A Focus On Industry Safety
Insight Improving safety and working conditions for the young people in the forestry industry.
Improving safety and working conditions for the young people in the forestry industry is not just about safety and humanitarian action but a necessity for business sustainability and a protection of their most important investment, their workers. Making safety a business model means that it is no longer a matter of “safety first”, but “safe production first”.
Organizations like St. John Ambulance encourage insurance companies, government and other regulatory bodies to implement more “rewards” type programs to incentivize safety training and safer working environments, to businesses in all industries, including Forestry.
Making change possible
Providing a singular solution point for industry for training and safety supplies, continuously expanding and innovating training and safety programs to meet increasing and changing industry needs and putting tools in the hands of industry stakeholders are all necessary steps in allowing owners and managers to be more hands on when it comes to developing more comprehensive safety plans for their organizations.
"Forestry professionals do exciting and challenging jobs for a variety of employers including government, forestry companies, environmental groups, First Nations, independent power producers and even mining or oil and gas companies."
What jobs are available for you in the industry?
Professional forestry is about the sustainable management of BC’s forest resources. Registered Professional Foresters (RPFs) and Registered Forest Technologists (RFTs) use modern technology to plan strategic activities and operational practices across the province’s wooded areas.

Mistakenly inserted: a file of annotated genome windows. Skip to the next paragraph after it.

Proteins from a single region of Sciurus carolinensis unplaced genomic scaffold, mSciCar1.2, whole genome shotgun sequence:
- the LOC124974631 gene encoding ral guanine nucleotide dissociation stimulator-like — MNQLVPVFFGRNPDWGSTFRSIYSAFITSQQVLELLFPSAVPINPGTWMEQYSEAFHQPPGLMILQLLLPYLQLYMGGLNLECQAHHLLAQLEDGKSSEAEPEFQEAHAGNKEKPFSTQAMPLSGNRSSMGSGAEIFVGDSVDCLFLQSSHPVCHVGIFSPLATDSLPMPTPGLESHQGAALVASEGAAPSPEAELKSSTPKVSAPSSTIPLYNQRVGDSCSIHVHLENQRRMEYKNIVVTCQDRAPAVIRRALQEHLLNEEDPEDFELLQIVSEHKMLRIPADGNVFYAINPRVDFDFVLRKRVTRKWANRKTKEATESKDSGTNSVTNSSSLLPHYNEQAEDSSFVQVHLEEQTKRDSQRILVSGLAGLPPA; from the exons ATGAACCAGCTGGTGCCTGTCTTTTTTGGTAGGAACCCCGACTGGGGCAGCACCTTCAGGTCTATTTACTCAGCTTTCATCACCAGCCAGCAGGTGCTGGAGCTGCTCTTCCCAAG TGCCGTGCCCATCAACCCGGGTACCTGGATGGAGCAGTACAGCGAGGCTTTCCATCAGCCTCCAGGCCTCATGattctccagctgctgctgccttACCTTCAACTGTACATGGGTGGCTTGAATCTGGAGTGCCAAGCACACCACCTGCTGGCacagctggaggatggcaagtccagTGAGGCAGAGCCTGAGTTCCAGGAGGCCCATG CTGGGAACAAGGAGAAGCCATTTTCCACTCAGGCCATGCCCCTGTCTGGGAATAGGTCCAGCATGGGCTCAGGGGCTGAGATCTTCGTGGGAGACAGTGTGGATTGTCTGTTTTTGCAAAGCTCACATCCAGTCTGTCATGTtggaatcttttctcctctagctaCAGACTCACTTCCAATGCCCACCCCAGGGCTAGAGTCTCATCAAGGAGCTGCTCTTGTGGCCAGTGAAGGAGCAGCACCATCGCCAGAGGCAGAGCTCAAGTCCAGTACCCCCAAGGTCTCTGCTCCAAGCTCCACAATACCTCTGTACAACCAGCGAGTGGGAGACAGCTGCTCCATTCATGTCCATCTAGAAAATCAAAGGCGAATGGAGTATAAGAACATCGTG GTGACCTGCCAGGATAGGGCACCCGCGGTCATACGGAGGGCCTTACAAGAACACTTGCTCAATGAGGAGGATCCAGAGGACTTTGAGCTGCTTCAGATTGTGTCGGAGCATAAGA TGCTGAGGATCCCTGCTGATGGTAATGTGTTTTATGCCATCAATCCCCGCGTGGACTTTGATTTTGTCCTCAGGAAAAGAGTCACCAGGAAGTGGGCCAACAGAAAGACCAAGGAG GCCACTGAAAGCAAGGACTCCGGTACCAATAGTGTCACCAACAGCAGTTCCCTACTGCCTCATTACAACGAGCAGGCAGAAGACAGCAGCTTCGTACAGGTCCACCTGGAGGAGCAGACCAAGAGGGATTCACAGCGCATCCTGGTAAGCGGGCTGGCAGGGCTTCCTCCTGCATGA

These activities and practices include monitoring tree health to see the impact of insects or diseases; protecting watersheds and streamside ecosystems; ensuring that important wildlife habitats are maintained during logging operations; breeding trees that grow faster, bigger and are disease resistant; integrating Aboriginal traditional values into plans; building and maintaining resource roads that are safe; managing teams; and many more.
Extending the green influence
Forestry professionals do exciting and challenging jobs for a variety of employers including government, forestry companies, environmental groups, First Nations, independent power producers and even mining or oil and gas companies. Some forestry professionals run their own companies and provide forestry services to other organizations.
No matter who they work for, forestry professionals strive for high professional standards and to strike a balance between economic, social/ cultural and environmental values the people of BC have placed on the forests.